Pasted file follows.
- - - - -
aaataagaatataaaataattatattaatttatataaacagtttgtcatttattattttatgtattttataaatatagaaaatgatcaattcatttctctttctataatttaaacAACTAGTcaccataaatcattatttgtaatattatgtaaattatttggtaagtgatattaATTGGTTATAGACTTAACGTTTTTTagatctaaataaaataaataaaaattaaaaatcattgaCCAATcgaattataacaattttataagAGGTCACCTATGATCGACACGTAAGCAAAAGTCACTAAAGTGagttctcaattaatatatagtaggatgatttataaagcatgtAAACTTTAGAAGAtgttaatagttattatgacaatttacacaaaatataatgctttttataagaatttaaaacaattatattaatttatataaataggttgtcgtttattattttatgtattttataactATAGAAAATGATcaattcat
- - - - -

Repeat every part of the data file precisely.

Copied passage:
aaataagaatataaaataattatattaatttatataaacagtttgtcatttattattttatgtattttataaatatagaaaatgatcaattcatttctctttctataatttaaacAACTAGTcaccataaatcattatttgtaatattatgtaaattatttggtaagtgatattaATTGGTTATAGACTTAACGTTTTTTagatctaaataaaataaataaaaattaaaaatcattgaCCAATcgaattataacaattttataagAGGTCACCTATGATCGACACGTAAGCAAAAGTCACTAAAGTGagttctcaattaatatatagtaggatgatttataaagcatgtAAACTTTAGAAGAtgttaatagttattatgacaatttacacaaaatataatgctttttataagaatttaaaacaattatattaatttatataaataggttgtcgtttattattttatgtattttataactATAGAAAATGATcaattcat